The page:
Interview with Dan Croll
‘I think we all just see music differently’ – we chat to Dan Croll.
The question, ‘what’s the point of going to university?’ is one asked with increasing frequency nowadays. I am asked it by many; I ask it of myself, and of others. It’s quite refreshing, then, to sit down and talk to Dan Croll, a man whose achievements and projects have grown determinedly and organically out of his time at university, and are now penetrating spheres far beyond the microcosm of higher education.
Croll’s venture in to the ‘real world’ of music is not born of a furious obsession since childhood, nor nurturing from parents whose band was once the best thing the eighties ever heard. A severe rugby injury aged seventeen found him hauled up in bed for weeks, with intentions of a sporting career fading fast. “In bed with a broken leg, I was forced (not in a negative way) to listen to the music more in depth, and after a while started weirdly seeing and hearing songs differently, almost as a career or lifestyle”.
His announcement that his inertia had compelled him to apply to study university was met with ambivalence by his parents, but proved more than bed-ridden delirium when he was accepted in to Paul McCartney’s prestigious Liverpool Institute of Performing Arts. From there, things escalated fast – he won the Songwriter of the Year award from the Musicians’ Benevolent Fund, played in several bands around Liverpool, and has now carved out his position as a solo musician, with a highly anticipated album, ‘Sweet Disarray’, due out next month.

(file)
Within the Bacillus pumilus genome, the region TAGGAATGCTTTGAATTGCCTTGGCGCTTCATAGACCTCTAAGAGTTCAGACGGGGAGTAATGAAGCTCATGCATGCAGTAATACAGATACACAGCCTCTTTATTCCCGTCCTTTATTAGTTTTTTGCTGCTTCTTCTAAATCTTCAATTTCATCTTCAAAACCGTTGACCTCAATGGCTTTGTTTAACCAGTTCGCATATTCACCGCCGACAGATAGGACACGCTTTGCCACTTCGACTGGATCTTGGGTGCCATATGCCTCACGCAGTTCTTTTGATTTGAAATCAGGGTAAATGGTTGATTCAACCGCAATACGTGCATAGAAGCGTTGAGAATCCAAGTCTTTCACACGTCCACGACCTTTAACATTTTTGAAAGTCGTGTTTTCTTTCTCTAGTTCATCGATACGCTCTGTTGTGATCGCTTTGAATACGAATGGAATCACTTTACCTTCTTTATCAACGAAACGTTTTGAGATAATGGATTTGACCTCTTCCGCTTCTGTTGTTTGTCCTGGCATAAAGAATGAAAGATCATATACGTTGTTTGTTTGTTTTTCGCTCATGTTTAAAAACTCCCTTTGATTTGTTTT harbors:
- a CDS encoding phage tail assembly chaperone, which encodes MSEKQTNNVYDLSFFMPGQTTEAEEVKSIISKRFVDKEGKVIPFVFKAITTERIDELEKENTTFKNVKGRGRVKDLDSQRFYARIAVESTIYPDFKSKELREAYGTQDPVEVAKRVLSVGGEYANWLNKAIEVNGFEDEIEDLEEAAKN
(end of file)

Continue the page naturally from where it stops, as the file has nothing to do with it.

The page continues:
Such an introduction might portray Croll as some sort of BRIT School dancer upon tables or X-Factor competition winner of vapidity, but it’s clear that an inquisitive creativity oozes from his music and his conversation. It’s especially clear when I ask about his recent trip to South Africa to record with the legendary Ladysmith Black Mambazo choir. “It will always be a tough experience to try and tell people about, as it was one of those ‘you had to be there to see my face’ moments. Hearing those guys in person, I liken it to hearing a lion roar for the first time in the Berlin Zoo – it’s an animal that I’ve heard a million times on the TV but hearing it just a metre away from me really took my breath away and made my spine tingle. I was incredibly grateful for them having me at what was a tough time for South Africa, mourning the death of Nelson Mandela”.